I use the verb "Sweat" the way some people console, "don't sweat the small stuff". Little do those sympathetic people know how microscopic a shistosome is, or how a tiny hole in my roof can cause a huge mess during a cyclone. I also use the word sweat as in the physiological sensation that happens the second you wake up in the morning from November to February. The middle part of service involves a bit of struggle, toil, cancelled meetings, frustration and other unfortunate events that are natural in this part of the adjustment cycle. This seemed to coincide for many with their first summer, but not for everyone. The honeymoon period of Peace Corps fades as the Chaco tan-line darkens. We start to see how service will be like but seem to run into roadblocks with counterparts, don't yet have vacation days to spend and always seem to be broke. Bookshelves collapse and we stand in our hut and whimper, "really?" to no one. The gas tank runs out on Christmas Eve and you can't catch transport to fill it for 3 days. I think that "Sweat" is the kind of thing that is incredibly satisfying to get through, makes you better for having conquered but isn't always enjoyable in the moment, like a Spin class. This period was interspersed with lots of fun stuff too, but it was treading through the murky waters of the challenging stuff that made me look back and say, "damn. I came a long way". At the end of Gilbert's stay at the Ashram, she meditates for an hour outisde in the Indian heat getting bitten by mosquitos and after everything she had been through, she learned to compartamentalize her frustration and just be in the moment. Peace Corps wouldn't be awesome without this phase, and it makes "Roll" possible.

Roll


On top of Sibebe, largest granite out crop in the world, all because the internet was broken at the office :)
 "Rolling with it" is the name of the game for 1 year and on. As Lao-tzu says, "Practice not doing and everything will fall into place". My Make recently remarked that "Hawu! You are so busy now, just like Bongiwe and Sabelo (previous PCVs) after one year, how does everyone know to call you?". It's a wonderful feeling as the next group comes in and you realize that you actually do have stuff going on, you are integrated, and you have way more good days than bad ones. Also, the bad stuff that happens doesn't knock you down in the same way. I feel much more like one of those inflatable car dealership advertisement dudes that deflate briefly then pop right back up. That's how I feel now. Something goes totally not according to plan, and I just roll. For example, I travelled all the way from site to Mbabane, a solid 5 1/2 hours, to use the internet at the office and it was down. Rather than get all bent out of shape, I decided to scrap my plans of office work and hike Sibebe instead, which ended up being an incredible day. Another night recently, I couldn't fall back asleep which was extremely agitating, but then realized it was the night of the Perseus Meteor shower so I made some tea, sat on a rock on my homestead and watched maybe 25 meteors shoot and fall in a sky unobstructed by electricity until 5 AM. I had never seen anything like it! So as projects and counterparts seemingly fall out of the sky for me, I have found myself pretty busy but still have my "Sit" days reading an entire novel or lying on my couch and definitely my "Sweat" moments.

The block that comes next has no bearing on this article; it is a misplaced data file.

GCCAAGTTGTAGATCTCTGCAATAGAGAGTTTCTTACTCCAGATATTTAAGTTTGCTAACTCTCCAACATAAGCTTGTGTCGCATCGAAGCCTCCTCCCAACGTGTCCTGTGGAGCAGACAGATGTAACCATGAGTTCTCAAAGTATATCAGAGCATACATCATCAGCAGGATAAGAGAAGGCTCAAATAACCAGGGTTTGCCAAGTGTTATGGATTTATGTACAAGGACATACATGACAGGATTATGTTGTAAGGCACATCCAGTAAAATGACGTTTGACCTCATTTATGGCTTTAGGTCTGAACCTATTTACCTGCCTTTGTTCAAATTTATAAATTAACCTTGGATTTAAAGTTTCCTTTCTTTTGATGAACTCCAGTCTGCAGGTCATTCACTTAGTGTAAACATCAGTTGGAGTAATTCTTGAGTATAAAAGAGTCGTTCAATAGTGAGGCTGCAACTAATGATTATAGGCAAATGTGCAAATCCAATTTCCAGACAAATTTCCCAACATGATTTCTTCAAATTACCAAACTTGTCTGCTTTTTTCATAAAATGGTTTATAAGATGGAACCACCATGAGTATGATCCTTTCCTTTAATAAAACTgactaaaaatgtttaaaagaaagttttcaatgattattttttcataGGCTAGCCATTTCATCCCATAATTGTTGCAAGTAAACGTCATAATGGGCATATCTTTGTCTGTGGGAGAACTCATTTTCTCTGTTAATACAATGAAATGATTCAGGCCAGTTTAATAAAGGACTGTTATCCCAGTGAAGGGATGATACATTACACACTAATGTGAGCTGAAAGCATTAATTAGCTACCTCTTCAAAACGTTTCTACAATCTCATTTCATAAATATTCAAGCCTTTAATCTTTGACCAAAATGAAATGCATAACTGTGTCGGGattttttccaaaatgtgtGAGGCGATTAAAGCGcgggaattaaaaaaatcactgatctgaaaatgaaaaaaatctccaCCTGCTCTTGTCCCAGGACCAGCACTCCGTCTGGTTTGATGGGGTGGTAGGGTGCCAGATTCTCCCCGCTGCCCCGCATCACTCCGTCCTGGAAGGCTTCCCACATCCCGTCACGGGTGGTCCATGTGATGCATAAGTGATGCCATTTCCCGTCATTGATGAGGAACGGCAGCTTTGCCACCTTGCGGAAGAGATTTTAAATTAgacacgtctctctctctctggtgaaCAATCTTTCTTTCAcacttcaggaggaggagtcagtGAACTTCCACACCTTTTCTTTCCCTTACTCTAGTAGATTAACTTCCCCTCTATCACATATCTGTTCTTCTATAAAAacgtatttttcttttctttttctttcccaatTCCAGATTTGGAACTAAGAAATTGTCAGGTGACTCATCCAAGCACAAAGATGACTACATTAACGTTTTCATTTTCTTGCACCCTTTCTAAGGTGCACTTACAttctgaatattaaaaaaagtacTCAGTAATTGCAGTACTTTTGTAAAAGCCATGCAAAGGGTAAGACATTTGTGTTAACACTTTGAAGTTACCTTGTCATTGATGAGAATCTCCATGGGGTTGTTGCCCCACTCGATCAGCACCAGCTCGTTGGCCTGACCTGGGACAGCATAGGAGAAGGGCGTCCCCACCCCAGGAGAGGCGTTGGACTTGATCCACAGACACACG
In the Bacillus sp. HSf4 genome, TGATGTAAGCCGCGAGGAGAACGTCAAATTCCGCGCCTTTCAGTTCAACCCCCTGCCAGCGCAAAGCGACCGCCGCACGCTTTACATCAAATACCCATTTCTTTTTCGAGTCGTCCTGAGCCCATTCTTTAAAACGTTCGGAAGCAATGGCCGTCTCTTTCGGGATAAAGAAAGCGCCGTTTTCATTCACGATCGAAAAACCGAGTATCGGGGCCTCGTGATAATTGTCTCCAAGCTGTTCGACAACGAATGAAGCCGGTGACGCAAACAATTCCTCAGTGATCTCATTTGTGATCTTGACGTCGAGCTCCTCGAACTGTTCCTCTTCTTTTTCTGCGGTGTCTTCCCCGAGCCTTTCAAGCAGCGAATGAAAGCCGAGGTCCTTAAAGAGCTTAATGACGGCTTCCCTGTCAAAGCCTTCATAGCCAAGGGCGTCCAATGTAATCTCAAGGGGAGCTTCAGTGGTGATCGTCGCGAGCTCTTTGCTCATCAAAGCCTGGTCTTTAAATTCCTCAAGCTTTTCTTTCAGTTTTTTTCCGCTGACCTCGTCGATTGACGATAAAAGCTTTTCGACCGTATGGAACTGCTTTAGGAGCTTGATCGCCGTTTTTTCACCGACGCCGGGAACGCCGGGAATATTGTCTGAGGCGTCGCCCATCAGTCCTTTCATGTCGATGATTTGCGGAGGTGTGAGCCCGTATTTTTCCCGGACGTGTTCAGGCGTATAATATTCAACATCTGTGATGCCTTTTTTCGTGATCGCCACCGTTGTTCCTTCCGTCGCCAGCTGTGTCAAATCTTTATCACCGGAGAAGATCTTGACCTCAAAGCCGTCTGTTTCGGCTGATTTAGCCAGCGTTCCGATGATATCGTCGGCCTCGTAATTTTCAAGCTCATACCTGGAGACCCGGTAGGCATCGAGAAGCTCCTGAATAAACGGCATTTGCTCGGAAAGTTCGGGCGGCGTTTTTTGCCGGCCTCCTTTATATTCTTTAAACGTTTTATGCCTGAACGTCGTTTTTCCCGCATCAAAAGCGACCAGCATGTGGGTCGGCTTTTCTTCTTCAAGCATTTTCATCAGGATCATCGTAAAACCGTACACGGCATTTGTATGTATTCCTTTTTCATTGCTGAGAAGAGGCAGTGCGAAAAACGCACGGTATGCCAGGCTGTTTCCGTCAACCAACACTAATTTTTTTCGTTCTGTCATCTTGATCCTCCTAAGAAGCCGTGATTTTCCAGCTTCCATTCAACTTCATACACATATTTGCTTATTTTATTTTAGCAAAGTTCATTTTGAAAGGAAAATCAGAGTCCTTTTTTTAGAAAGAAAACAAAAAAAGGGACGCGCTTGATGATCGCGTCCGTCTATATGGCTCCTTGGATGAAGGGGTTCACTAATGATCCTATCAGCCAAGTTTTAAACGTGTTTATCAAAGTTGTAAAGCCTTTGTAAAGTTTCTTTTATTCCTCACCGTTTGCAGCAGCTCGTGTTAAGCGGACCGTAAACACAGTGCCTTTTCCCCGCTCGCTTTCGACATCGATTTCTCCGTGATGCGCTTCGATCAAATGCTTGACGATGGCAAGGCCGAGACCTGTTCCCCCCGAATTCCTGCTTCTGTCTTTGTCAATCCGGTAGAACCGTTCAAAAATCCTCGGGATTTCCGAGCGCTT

I hope many of y'all have found that you are rolling with it, and if you aren't there yet, try more sitting. It'll happen, eventually. Here is a quote from the end of the book as a little food for thought: “Happiness is the consequence of personal effort. You fight for it, strive for it, insist upon it, and sometimes even travel around the world looking for it. You have to participate relentlessly in the manifestations of your own blessings. And once you have achieved a state of happiness, you must never become lax about maintaining it. You must make a mighty effort to keep swimming upward into that happiness forever, to stay afloat on top of it.”

Speaking of food for thought, I am getting increasing impatient to land in Rome (69 days but who's counting?) and get to "Eat" once again.


"I'm learning some amazing moves from this guy" - Dee, Always Sunny
Random Fact of the Week: I have been having such vivid food dreams lately, which are better than absolutely harrowing and emotional zombie apocalypse dreams where I have to contemplate the nature of life and death, but I would do just about anything for a twist in a cone with rainbow jimmies.

1 comment:

  1. Kayla - i absolutely love your blog. It's really great content and very well written! I'm loving the detailed analysis not only of the people/land but also the inner workings of your mind while you experience such a wonderful yet taxing journey. Super insights on life, and you're right - I think we all need to slow down.

    I'd send you a twist w/ sprinkles if I could, but it'd totally melt 10 minutes into its voyage.

    Stay happy!

    Michelle Cohan

    ReplyDelete